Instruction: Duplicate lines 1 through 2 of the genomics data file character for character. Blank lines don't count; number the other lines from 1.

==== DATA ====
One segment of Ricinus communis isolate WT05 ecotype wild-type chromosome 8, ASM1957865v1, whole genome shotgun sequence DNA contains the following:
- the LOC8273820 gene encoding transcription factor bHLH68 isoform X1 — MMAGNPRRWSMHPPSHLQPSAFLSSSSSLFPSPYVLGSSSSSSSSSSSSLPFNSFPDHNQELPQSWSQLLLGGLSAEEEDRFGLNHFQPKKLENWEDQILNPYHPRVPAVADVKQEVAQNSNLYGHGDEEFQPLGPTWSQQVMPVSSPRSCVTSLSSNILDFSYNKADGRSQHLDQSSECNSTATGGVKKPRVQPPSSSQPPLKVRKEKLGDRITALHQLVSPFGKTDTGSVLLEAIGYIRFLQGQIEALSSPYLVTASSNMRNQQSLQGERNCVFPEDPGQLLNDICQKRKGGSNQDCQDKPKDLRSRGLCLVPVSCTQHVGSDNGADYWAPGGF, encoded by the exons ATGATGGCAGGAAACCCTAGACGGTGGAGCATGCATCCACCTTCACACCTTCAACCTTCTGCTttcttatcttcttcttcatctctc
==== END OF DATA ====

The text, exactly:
One segment of Ricinus communis isolate WT05 ecotype wild-type chromosome 8, ASM1957865v1, whole genome shotgun sequence DNA contains the following:
- the LOC8273820 gene encoding transcription factor bHLH68 isoform X1 — MMAGNPRRWSMHPPSHLQPSAFLSSSSSLFPSPYVLGSSSSSSSSSSSSLPFNSFPDHNQELPQSWSQLLLGGLSAEEEDRFGLNHFQPKKLENWEDQILNPYHPRVPAVADVKQEVAQNSNLYGHGDEEFQPLGPTWSQQVMPVSSPRSCVTSLSSNILDFSYNKADGRSQHLDQSSECNSTATGGVKKPRVQPPSSSQPPLKVRKEKLGDRITALHQLVSPFGKTDTGSVLLEAIGYIRFLQGQIEALSSPYLVTASSNMRNQQSLQGERNCVFPEDPGQLLNDICQKRKGGSNQDCQDKPKDLRSRGLCLVPVSCTQHVGSDNGADYWAPGGF, encoded by the exons ATGATGGCAGGAAACCCTAGACGGTGGAGCATGCATCCACCTTCACACCTTCAACCTTCTGCTttcttatcttcttcttcatctctc